The Amazon marketplace is losing some of its attraction, Andrew Youderian, owner of the ecommerce community eCommerceFuel, recently reported, according to Forbes retail contributor Kiri Masters. Youderian conducts an annual survey of merchants and this year found “for the first time ever in our survey (that) non-Amazon sellers grew faster than Amazon sellers on average.”
One reason why is the rapid change in online sales-tax collection requirements enacted by dozens of states since the 2018 South Dakota v. Wayfair Supreme Court ruling.
‘An unmitigated disaster’
“The sales tax situation in the United States right now is an unmitigated disaster,” Youderian wrote on the eCommerceFuel blog. “Sadly, I know entrepreneurs who are getting out of eCommerce because they don’t want to deal with the nightmare of sales-tax compliance. It’s that bad.”
Youderian continued: “From anecdotal discussion, it seems merchants’ decisions regarding sales tax come down to two things: risk mitigation and the burden of compliance. You can use software that makes filing in dozens of states easier than doing this manually. But it’s still time-consuming and burdensome, especially for smaller merchants.
“In addition to logistical headaches, many sellers fear that if they DO file where they ‘should’ be filing, they’ll be targeted and fined for past taxes they didn’t collect properly. Even if initial filings go well, what merchant in their right mind wants to be subject to the bureaucracy of dozens of different states and municipalities? Imagine being audited by seven different agencies in one year alone. It’s not unrealistic.”
Etsy promises simplification
One online marketplace, Etsy, promises to simplify matters for vendors that use its platform.
“We want you to know that we have your back, and we’re hoping to make this transition as seamless as possible,” Michael Mincieli, tax director for Etsy Inc., wrote May 31 for the company’s Seller Handbook. “We’re working with states to simplify this process for Etsy sellers as these states implement their new sales tax rules.
“We’ve heard your feedback that these changes have been confusing, so we wanted to explain how these new laws will affect how we handle sales tax collection on Etsy, what is expected from you, and what we’re doing to advocate for laws that make it easier for you to run your creative business,” Mincieli added.
The wrong federal ‘fix’
On the last point, Mincieli said Etsy supports federal legislation “that harmonizes and simplifies sales tax for online purchases.” He urged Etsy sellers to ask their representatives in Congress “to support a new bill that protects businesses like yours from these new laws.”
That bill, the Online Sales Simplicity and Small Business Relief Act, was introduced in March by U.S. Rep. James Sensenbrenner (R-Wis.). If enacted, the measure would “ensure that states cannot require remote online sellers to collect sales tax retroactively on transactions made before January 1, 2019. It would also relieve small online businesses from sales tax collection obligations on transactions made in another state,” his news release said. It would accomplish that by exempting “small business sellers who gross less than $10 million in annual sales from collection duties until states produce a compact, approved by Congress, to simplify collection to the point where no small business exemption is necessary.”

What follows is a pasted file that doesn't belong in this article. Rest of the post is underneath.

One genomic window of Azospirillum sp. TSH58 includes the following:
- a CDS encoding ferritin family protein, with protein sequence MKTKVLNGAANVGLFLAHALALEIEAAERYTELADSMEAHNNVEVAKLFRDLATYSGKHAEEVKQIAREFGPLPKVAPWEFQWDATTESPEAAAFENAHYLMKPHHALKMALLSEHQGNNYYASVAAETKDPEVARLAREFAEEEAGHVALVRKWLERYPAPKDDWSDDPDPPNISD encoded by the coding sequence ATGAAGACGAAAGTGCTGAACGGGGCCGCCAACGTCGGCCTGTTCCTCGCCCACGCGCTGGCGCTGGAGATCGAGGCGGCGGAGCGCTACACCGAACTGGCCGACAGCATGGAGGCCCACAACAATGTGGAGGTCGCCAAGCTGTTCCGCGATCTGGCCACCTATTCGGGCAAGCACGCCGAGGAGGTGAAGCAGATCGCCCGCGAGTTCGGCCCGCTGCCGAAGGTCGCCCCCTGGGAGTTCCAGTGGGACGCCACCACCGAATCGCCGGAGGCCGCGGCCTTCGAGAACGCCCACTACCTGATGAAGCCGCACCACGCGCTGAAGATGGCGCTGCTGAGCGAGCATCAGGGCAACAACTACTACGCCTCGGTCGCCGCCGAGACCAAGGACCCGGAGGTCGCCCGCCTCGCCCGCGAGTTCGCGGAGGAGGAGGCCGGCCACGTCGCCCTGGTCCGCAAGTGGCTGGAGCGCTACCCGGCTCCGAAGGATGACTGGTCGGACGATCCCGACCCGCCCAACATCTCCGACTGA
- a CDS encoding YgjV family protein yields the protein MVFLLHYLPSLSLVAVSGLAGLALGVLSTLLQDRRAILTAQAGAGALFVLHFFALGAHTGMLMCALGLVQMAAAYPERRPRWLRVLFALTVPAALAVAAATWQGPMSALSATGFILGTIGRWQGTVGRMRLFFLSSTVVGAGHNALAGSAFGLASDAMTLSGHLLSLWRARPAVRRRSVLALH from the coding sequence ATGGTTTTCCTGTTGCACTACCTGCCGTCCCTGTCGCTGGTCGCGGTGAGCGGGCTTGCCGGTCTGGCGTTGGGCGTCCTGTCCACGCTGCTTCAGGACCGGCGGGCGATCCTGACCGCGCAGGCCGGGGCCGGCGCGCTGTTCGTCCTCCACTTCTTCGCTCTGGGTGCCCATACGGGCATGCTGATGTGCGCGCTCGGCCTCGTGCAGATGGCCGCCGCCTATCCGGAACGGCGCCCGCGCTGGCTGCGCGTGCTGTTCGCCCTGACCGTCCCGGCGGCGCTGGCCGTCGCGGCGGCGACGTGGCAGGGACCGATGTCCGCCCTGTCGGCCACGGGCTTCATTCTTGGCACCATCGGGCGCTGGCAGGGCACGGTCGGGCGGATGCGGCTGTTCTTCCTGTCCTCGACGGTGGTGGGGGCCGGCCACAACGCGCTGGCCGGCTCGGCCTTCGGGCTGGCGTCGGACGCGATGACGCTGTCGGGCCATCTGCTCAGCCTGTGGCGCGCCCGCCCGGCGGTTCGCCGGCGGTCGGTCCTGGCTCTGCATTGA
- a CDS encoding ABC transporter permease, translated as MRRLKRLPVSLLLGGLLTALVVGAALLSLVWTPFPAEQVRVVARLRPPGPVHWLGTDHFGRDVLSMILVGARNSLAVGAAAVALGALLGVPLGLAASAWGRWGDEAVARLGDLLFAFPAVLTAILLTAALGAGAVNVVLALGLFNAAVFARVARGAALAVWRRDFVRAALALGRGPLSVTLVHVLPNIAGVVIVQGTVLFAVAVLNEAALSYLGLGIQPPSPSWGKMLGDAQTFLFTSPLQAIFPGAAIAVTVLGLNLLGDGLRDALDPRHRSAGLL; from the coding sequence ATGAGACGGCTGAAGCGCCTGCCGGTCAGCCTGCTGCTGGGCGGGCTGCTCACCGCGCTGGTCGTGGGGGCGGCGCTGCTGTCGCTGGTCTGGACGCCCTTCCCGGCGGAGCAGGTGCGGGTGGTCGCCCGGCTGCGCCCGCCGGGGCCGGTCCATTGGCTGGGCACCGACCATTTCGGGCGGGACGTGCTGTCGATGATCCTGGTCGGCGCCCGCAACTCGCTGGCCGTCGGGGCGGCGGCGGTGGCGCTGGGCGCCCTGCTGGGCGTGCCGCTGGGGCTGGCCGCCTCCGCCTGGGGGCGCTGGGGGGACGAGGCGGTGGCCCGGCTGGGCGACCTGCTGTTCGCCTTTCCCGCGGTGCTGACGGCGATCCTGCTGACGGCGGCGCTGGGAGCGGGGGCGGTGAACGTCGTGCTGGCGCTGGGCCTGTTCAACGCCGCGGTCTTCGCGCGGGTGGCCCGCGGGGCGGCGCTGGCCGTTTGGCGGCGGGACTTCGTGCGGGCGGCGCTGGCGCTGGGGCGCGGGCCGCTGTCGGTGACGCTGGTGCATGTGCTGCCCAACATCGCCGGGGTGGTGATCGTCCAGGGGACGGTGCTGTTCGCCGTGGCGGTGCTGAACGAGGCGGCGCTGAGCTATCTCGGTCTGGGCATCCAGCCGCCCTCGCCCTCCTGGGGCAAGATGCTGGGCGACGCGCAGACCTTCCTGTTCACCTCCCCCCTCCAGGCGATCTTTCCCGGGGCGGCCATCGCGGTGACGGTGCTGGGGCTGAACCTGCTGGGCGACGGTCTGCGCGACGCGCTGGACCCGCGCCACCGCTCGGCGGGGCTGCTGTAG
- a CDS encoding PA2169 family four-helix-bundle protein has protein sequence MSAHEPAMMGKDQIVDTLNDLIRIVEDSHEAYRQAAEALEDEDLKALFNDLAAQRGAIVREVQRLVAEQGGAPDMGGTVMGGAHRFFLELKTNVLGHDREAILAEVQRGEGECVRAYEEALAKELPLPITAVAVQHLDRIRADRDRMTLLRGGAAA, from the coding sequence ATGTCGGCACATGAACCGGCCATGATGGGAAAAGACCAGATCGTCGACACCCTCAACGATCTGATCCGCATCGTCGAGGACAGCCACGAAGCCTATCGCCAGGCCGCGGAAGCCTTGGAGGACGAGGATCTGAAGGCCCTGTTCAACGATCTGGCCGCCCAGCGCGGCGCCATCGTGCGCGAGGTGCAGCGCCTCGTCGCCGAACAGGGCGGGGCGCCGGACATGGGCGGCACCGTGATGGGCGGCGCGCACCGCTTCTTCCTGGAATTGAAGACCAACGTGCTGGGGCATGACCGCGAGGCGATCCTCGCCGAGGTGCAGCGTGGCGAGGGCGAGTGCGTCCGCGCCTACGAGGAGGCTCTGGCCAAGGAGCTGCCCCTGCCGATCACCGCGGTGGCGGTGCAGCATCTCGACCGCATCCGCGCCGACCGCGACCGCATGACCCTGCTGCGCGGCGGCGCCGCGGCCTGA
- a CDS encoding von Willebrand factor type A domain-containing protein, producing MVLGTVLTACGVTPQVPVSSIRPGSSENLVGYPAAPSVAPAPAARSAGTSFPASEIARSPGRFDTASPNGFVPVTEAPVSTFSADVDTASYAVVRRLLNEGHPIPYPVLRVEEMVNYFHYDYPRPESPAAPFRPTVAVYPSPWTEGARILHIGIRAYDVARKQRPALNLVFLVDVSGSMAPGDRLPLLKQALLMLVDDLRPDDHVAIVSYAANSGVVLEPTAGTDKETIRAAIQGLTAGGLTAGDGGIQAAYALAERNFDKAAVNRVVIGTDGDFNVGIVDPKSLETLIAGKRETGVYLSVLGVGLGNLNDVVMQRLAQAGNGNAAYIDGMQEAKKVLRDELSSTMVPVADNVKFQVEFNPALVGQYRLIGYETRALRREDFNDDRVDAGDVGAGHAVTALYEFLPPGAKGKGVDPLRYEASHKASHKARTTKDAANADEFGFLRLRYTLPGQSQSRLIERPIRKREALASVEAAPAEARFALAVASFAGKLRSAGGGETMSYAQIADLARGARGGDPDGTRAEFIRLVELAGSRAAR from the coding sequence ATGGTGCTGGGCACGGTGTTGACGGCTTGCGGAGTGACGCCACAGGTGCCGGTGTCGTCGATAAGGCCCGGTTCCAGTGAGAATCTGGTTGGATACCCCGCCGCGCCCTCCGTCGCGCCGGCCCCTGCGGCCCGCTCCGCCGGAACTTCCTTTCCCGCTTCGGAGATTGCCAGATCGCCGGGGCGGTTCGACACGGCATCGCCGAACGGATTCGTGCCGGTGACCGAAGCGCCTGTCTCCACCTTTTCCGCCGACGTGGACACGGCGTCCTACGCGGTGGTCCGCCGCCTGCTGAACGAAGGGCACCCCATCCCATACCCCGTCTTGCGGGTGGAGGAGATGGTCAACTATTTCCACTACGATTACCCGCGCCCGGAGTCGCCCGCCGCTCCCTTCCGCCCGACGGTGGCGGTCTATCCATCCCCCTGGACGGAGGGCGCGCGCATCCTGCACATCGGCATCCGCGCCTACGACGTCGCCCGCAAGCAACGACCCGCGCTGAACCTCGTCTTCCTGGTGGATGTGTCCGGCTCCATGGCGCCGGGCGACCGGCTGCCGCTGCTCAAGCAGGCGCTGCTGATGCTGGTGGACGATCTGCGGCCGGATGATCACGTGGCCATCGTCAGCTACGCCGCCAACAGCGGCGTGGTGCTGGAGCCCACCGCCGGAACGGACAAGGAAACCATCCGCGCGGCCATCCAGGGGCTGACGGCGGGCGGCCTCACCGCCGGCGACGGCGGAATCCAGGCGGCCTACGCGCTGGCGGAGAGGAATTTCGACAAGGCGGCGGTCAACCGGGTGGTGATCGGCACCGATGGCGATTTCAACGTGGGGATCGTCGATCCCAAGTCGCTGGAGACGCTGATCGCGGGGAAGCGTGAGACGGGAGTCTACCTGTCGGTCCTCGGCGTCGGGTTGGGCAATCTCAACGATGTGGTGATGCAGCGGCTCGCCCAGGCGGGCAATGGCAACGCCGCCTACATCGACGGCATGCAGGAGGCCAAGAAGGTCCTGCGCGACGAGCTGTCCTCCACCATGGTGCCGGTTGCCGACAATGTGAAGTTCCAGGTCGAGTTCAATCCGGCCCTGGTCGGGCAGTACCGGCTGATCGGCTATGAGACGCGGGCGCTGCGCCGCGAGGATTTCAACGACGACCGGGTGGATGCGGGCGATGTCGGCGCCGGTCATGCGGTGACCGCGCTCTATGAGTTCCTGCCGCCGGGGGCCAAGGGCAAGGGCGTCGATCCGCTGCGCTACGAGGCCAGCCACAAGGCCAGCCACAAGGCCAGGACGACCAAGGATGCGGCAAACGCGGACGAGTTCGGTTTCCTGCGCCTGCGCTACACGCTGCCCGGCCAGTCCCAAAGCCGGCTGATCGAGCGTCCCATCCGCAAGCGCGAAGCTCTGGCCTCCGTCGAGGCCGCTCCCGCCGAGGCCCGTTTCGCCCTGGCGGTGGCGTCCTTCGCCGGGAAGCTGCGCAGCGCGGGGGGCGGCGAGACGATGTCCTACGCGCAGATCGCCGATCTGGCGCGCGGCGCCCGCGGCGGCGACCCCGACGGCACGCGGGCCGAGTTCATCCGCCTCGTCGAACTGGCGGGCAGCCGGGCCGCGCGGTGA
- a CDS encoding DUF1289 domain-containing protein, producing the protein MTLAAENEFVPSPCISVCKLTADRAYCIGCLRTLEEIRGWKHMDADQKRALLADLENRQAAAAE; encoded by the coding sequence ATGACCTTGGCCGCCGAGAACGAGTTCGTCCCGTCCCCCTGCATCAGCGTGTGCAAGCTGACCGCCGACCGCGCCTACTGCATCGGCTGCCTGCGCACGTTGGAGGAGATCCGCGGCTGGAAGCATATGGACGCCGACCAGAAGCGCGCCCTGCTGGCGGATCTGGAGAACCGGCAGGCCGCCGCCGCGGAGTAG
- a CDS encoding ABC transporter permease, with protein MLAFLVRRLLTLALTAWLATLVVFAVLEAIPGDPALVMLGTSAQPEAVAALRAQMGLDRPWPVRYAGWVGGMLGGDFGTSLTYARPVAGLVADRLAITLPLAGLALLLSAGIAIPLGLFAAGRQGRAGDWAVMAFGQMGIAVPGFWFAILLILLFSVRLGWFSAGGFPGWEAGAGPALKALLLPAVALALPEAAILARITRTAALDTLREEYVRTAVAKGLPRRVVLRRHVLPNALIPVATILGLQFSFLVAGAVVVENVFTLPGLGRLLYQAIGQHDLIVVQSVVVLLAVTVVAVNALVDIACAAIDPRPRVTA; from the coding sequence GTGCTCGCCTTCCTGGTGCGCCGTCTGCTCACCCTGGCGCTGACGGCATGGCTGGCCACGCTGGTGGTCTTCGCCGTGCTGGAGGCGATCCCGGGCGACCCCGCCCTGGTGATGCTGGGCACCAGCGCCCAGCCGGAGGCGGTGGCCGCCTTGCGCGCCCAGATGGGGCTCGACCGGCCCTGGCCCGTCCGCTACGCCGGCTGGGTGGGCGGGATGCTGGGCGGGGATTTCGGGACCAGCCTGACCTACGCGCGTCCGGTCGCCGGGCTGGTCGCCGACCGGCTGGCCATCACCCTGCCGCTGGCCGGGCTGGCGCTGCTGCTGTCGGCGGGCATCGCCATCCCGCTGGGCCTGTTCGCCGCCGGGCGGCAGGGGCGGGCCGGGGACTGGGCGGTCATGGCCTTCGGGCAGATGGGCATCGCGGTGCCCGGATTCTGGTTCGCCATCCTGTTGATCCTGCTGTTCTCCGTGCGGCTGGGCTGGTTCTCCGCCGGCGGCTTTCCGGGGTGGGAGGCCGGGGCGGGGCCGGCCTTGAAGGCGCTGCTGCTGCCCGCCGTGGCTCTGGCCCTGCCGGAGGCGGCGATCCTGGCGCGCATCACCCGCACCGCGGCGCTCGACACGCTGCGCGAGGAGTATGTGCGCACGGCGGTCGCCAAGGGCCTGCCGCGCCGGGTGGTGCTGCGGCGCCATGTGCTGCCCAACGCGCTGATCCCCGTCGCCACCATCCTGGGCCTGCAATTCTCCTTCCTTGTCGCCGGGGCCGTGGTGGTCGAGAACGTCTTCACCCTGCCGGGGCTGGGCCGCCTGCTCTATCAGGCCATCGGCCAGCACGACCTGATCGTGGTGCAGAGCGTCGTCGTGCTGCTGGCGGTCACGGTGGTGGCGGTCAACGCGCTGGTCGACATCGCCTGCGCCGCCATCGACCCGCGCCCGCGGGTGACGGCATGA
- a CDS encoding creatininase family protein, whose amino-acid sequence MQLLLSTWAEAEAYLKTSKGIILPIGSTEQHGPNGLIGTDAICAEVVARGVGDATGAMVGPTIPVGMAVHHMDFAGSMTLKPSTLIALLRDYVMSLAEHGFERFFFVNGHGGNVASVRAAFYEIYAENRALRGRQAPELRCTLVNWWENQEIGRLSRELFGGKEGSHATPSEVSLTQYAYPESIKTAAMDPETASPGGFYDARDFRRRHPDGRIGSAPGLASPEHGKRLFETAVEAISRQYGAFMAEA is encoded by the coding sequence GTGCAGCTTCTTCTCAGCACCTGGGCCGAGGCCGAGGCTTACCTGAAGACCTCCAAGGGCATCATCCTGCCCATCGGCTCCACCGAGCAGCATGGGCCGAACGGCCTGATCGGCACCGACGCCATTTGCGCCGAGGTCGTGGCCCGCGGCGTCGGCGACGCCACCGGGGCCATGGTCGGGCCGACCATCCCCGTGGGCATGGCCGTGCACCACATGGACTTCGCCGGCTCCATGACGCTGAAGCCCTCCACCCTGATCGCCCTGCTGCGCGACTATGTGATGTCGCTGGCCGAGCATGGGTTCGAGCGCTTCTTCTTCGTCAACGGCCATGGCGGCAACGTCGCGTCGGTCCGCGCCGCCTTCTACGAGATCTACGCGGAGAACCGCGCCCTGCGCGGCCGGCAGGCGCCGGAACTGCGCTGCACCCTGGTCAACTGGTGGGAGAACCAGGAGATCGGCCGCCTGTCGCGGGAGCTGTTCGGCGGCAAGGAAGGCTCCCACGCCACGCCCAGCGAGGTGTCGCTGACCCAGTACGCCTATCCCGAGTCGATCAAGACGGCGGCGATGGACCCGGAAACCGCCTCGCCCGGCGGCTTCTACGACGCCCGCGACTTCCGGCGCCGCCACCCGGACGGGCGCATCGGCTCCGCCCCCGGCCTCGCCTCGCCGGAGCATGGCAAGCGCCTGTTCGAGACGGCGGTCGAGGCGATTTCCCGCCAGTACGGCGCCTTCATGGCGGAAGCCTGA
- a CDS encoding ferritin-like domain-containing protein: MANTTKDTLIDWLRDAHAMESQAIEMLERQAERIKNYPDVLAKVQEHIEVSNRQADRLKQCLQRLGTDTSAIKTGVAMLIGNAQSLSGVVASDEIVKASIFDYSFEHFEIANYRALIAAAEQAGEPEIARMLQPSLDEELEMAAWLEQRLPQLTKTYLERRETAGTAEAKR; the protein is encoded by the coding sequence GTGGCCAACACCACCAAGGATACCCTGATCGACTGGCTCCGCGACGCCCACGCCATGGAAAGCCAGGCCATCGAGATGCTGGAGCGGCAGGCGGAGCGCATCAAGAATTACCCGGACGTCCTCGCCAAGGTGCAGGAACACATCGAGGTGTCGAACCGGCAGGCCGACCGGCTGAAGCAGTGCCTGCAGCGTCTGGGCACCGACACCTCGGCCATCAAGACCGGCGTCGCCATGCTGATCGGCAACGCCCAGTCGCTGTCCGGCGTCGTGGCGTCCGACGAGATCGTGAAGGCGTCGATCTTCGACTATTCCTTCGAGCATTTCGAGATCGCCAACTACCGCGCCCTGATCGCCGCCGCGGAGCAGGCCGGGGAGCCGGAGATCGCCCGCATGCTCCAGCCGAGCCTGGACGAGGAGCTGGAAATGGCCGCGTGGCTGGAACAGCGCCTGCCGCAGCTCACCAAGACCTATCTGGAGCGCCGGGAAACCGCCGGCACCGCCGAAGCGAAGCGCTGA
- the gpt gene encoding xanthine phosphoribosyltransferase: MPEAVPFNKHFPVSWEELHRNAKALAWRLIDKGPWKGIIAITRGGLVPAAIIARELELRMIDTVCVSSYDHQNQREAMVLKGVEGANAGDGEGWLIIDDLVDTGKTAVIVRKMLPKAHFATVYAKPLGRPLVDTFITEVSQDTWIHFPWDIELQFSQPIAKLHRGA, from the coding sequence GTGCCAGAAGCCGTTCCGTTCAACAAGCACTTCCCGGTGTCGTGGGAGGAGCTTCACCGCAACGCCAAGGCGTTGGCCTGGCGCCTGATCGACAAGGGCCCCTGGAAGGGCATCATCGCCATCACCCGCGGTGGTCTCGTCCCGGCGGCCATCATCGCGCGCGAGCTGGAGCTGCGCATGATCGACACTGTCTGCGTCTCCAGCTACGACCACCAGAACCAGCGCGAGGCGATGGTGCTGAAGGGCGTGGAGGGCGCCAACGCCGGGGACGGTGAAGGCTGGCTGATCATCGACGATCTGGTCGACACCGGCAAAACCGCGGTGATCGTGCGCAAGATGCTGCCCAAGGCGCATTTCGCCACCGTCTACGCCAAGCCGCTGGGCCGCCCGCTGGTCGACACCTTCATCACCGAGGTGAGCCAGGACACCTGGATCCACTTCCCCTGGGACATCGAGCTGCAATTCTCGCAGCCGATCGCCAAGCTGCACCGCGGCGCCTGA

Youderian, owner of eCommerceFuel, also says Congress should act.
“We desperately need action at the federal level to consolidate and streamline sales tax for the online world,” he wrote. “Until then, merchants will operate in gray areas, states will lose out on revenue and we’ll waste money trying to enforce a horrifically inefficient means of collection.”
The Home Furnishings Association agrees but doesn’t endorse the Sensenbrenner bill, which would fail to level an uneven playing field. Instead, it would preserve advantages held by many online sellers. Brick-and-mortar retailers in most states must collect tax on every dollar of sales. Online sellers should not be granted exemptions from that obligation.
Where is the Marketplace Fairness Act?
The Marketplace Fairness Act, proposed in past congresses, would set simplified, uniform requirements across the country for the collection of sales taxes. It would exempt businesses with annual gross sales of less than $1 million – a much more realistic amount.
Unfortunately, there seems to be no movement in Congress this year to pass such legislation, leaving a patchwork quilt of inconsistent requirements across the country and retailers in many states still at a competitive disadvantage.
Doug Clark is content manager for the Home Furnishings Association. Contact him at 916-757-1167 or email@example.com. Reader his Policy Matters blog here.